Reason 8: Relationship. We all have our favourite bible characters. Mine is definitely Simon Peter. I love that bold impulsiveness, the argumentative streak. Like, him I love being on, or in the sea (although I have never tried to walk on top of it, wouldn’t that be great!). But he definitely did not have an easy time. It is almost impossible to imagine how he would have felt after Jesus was crucified. Not only had he lost his best friend, his teacher in the most horrific circumstances, but had betrayed His trust at a time when he was needed most. But Jesus never wanted to give his disciples an easy time. What He needed from Peter was to forge a relationship so strong that it would enable him to start the Church. Jesus needed Peter to know that He was with him every step of the way.

Finally

There is lots more in this book. For instance, I’ve missed out a whole section on spiritual warfare which is well worth reading. But one phrase keeps on popping up in my mind. It is from Love Wins: ‘Does God get what God wants?’ and the answer is Yes. He wants us to be better than we are, to be more like him. He wants us to have rich and fruitful lives, even if it means we don’t get what we want. And, above all He wants us to know him.

I said before that I didn’t like the title of this book. Because God is never mute. He is speaking through nature, through other people and through scripture. Sometimes, he speaks directly to us but however He is speaking all we have to do is learn to listen.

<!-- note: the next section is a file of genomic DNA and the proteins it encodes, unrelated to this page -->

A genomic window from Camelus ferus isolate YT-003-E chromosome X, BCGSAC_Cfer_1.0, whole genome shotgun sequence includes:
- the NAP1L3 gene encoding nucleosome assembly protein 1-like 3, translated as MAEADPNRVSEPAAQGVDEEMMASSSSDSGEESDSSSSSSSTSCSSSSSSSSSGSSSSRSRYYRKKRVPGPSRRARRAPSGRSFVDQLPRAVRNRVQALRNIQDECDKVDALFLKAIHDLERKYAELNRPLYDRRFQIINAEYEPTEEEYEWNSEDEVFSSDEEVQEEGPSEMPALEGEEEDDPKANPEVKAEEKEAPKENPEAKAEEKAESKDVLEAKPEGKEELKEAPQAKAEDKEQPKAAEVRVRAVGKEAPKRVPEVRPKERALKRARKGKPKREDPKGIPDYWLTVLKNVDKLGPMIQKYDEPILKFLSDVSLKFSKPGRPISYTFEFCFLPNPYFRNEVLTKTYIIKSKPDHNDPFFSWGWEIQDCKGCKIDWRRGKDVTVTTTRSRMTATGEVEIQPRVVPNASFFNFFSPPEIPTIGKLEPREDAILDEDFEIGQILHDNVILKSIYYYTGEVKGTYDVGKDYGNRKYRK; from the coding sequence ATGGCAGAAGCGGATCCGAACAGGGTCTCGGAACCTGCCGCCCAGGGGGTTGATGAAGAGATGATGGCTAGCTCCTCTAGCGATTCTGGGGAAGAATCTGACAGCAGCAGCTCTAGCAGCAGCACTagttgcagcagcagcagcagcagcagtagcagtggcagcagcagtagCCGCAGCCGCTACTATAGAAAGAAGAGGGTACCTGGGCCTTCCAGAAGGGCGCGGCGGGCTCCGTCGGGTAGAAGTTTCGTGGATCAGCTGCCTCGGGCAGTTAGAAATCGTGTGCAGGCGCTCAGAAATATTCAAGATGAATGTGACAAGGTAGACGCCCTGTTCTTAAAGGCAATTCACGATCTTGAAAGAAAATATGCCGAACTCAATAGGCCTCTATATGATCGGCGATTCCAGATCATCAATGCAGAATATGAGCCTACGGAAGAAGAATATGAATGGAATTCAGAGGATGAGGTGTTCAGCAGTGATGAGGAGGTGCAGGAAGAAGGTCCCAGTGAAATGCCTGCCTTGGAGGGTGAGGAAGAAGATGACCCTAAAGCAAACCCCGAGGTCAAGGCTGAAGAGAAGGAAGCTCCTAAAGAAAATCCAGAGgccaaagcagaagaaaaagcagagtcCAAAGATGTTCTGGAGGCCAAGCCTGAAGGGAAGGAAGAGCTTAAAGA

Liberal Democrats Do God

Now don’t get me wrong, I’ve always been a dutiful citizen. From that first time proudly walking out the school gates to the latest European Elections I have always voted. And I even go to hear the candidates speak so I can decide who to vote for. But, between elections it didn’t have much impact on my life. Until last year…

Politics came crashing into our lives last year when our son, William, stood in the council elections. Suddenly, we were Liberals: putting leaflets through doors, going to the count in the local sports hall. He was the youngest candidate standing anywhere so he had quite a lot of press attention. I remember getting him up at 6am to do a radio interview (on the phone, in his dressing gown, sitting on the sofa). Even as parents it was quite an intense experience. He came a good second and, after saying ‘Well done’ to him, I went to congratulate the winning candidate. ‘Oh thank you, Monica,’ she said and gave me a big hug. Well Reigate is a bit like that.

Liberal Democrats Do GodWhen this book was published it caused a mild media flurry. The title is based on the famous comment from Alistair Campbell following an interview with Tony Blair that ‘We don’t do God’. It is encouraging that many politicians (including our current Prime Minister) are prepared now to publically declare their faith and the effect it has on their life. My feeling is that the attempt (by the ‘New Atheists’ and others) in the late 20th century to ‘Kill off God’ may have had quite the opposite effect. It has encouraged people from all walks of life to be honest about their faith in a way that has not been possible for some time.